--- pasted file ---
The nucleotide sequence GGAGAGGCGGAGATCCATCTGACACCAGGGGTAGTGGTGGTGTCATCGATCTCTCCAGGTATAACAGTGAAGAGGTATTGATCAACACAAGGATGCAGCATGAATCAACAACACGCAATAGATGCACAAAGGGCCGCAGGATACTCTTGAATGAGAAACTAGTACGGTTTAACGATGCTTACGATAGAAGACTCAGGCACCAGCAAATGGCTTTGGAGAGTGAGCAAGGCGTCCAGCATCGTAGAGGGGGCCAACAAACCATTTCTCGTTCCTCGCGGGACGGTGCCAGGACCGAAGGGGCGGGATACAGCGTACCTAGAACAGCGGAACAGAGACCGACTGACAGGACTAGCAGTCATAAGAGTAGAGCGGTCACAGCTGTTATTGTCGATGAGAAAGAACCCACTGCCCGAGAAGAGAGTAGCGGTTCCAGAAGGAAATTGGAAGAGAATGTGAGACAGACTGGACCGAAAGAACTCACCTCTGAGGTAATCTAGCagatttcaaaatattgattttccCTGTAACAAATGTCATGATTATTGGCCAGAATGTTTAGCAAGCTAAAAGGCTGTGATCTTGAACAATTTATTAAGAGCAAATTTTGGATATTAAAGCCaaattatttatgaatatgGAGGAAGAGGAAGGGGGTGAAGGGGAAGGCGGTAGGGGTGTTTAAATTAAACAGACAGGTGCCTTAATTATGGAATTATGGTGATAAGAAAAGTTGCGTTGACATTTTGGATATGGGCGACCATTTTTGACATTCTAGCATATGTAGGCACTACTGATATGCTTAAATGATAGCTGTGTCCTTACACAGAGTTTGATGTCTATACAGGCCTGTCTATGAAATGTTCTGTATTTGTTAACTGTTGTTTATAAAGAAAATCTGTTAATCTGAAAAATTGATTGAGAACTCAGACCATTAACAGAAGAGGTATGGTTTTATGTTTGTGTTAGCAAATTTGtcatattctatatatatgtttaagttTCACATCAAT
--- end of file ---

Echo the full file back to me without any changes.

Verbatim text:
The nucleotide sequence GGAGAGGCGGAGATCCATCTGACACCAGGGGTAGTGGTGGTGTCATCGATCTCTCCAGGTATAACAGTGAAGAGGTATTGATCAACACAAGGATGCAGCATGAATCAACAACACGCAATAGATGCACAAAGGGCCGCAGGATACTCTTGAATGAGAAACTAGTACGGTTTAACGATGCTTACGATAGAAGACTCAGGCACCAGCAAATGGCTTTGGAGAGTGAGCAAGGCGTCCAGCATCGTAGAGGGGGCCAACAAACCATTTCTCGTTCCTCGCGGGACGGTGCCAGGACCGAAGGGGCGGGATACAGCGTACCTAGAACAGCGGAACAGAGACCGACTGACAGGACTAGCAGTCATAAGAGTAGAGCGGTCACAGCTGTTATTGTCGATGAGAAAGAACCCACTGCCCGAGAAGAGAGTAGCGGTTCCAGAAGGAAATTGGAAGAGAATGTGAGACAGACTGGACCGAAAGAACTCACCTCTGAGGTAATCTAGCagatttcaaaatattgattttccCTGTAACAAATGTCATGATTATTGGCCAGAATGTTTAGCAAGCTAAAAGGCTGTGATCTTGAACAATTTATTAAGAGCAAATTTTGGATATTAAAGCCaaattatttatgaatatgGAGGAAGAGGAAGGGGGTGAAGGGGAAGGCGGTAGGGGTGTTTAAATTAAACAGACAGGTGCCTTAATTATGGAATTATGGTGATAAGAAAAGTTGCGTTGACATTTTGGATATGGGCGACCATTTTTGACATTCTAGCATATGTAGGCACTACTGATATGCTTAAATGATAGCTGTGTCCTTACACAGAGTTTGATGTCTATACAGGCCTGTCTATGAAATGTTCTGTATTTGTTAACTGTTGTTTATAAAGAAAATCTGTTAATCTGAAAAATTGATTGAGAACTCAGACCATTAACAGAAGAGGTATGGTTTTATGTTTGTGTTAGCAAATTTGtcatattctatatatatgtttaagttTCACATCAAT